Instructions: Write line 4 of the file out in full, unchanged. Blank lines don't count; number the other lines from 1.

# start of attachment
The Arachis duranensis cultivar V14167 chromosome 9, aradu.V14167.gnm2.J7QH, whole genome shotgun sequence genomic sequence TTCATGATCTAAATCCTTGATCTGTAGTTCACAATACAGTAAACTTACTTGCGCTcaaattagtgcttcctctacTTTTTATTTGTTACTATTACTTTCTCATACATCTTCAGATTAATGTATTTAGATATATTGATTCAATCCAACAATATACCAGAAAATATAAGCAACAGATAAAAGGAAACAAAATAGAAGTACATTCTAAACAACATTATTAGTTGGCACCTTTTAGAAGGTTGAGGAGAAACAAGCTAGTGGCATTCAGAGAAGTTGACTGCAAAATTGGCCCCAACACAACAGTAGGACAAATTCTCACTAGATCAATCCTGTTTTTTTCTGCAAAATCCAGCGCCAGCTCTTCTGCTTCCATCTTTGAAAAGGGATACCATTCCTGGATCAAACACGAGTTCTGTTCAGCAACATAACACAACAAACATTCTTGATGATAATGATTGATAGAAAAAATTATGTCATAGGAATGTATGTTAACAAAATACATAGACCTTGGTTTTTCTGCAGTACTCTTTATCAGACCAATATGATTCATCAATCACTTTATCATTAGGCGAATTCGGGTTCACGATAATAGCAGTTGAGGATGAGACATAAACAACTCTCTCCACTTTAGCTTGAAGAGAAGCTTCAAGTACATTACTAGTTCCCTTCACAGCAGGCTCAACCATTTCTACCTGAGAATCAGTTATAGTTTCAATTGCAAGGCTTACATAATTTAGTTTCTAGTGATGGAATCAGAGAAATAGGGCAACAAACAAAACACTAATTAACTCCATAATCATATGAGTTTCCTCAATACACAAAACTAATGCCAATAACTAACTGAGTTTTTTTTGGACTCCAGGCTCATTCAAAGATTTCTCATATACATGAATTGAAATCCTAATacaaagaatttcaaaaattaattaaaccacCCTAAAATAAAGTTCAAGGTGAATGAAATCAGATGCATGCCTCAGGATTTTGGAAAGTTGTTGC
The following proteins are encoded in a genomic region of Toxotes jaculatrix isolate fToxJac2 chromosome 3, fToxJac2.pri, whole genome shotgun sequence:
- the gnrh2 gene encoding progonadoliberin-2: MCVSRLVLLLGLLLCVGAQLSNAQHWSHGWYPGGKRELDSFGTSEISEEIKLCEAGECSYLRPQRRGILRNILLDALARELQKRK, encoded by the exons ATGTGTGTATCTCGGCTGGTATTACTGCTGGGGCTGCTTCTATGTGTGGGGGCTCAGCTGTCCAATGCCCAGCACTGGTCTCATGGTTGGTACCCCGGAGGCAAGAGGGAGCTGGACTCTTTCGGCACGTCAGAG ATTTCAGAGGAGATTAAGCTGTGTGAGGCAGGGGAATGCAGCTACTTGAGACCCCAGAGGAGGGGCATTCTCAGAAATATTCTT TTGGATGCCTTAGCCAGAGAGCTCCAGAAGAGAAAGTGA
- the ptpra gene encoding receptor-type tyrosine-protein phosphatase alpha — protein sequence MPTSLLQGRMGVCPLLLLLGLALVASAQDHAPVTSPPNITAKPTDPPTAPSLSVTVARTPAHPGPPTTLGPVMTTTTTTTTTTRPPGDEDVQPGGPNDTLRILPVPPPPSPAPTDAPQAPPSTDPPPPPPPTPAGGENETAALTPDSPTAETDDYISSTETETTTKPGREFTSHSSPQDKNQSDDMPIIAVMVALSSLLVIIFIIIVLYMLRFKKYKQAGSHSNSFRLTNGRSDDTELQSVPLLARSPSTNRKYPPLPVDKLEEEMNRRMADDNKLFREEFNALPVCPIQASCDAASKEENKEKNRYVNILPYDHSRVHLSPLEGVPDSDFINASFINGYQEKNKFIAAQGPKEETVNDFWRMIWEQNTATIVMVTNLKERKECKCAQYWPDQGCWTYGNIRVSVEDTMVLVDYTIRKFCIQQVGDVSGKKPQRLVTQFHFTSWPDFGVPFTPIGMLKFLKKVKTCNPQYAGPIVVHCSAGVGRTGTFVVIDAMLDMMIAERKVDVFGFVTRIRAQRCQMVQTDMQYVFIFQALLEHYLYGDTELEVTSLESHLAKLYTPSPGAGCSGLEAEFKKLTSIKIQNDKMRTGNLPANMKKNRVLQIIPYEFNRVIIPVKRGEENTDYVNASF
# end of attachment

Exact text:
- the ptpra gene encoding receptor-type tyrosine-protein phosphatase alpha — protein sequence MPTSLLQGRMGVCPLLLLLGLALVASAQDHAPVTSPPNITAKPTDPPTAPSLSVTVARTPAHPGPPTTLGPVMTTTTTTTTTTRPPGDEDVQPGGPNDTLRILPVPPPPSPAPTDAPQAPPSTDPPPPPPPTPAGGENETAALTPDSPTAETDDYISSTETETTTKPGREFTSHSSPQDKNQSDDMPIIAVMVALSSLLVIIFIIIVLYMLRFKKYKQAGSHSNSFRLTNGRSDDTELQSVPLLARSPSTNRKYPPLPVDKLEEEMNRRMADDNKLFREEFNALPVCPIQASCDAASKEENKEKNRYVNILPYDHSRVHLSPLEGVPDSDFINASFINGYQEKNKFIAAQGPKEETVNDFWRMIWEQNTATIVMVTNLKERKECKCAQYWPDQGCWTYGNIRVSVEDTMVLVDYTIRKFCIQQVGDVSGKKPQRLVTQFHFTSWPDFGVPFTPIGMLKFLKKVKTCNPQYAGPIVVHCSAGVGRTGTFVVIDAMLDMMIAERKVDVFGFVTRIRAQRCQMVQTDMQYVFIFQALLEHYLYGDTELEVTSLESHLAKLYTPSPGAGCSGLEAEFKKLTSIKIQNDKMRTGNLPANMKKNRVLQIIPYEFNRVIIPVKRGEENTDYVNASF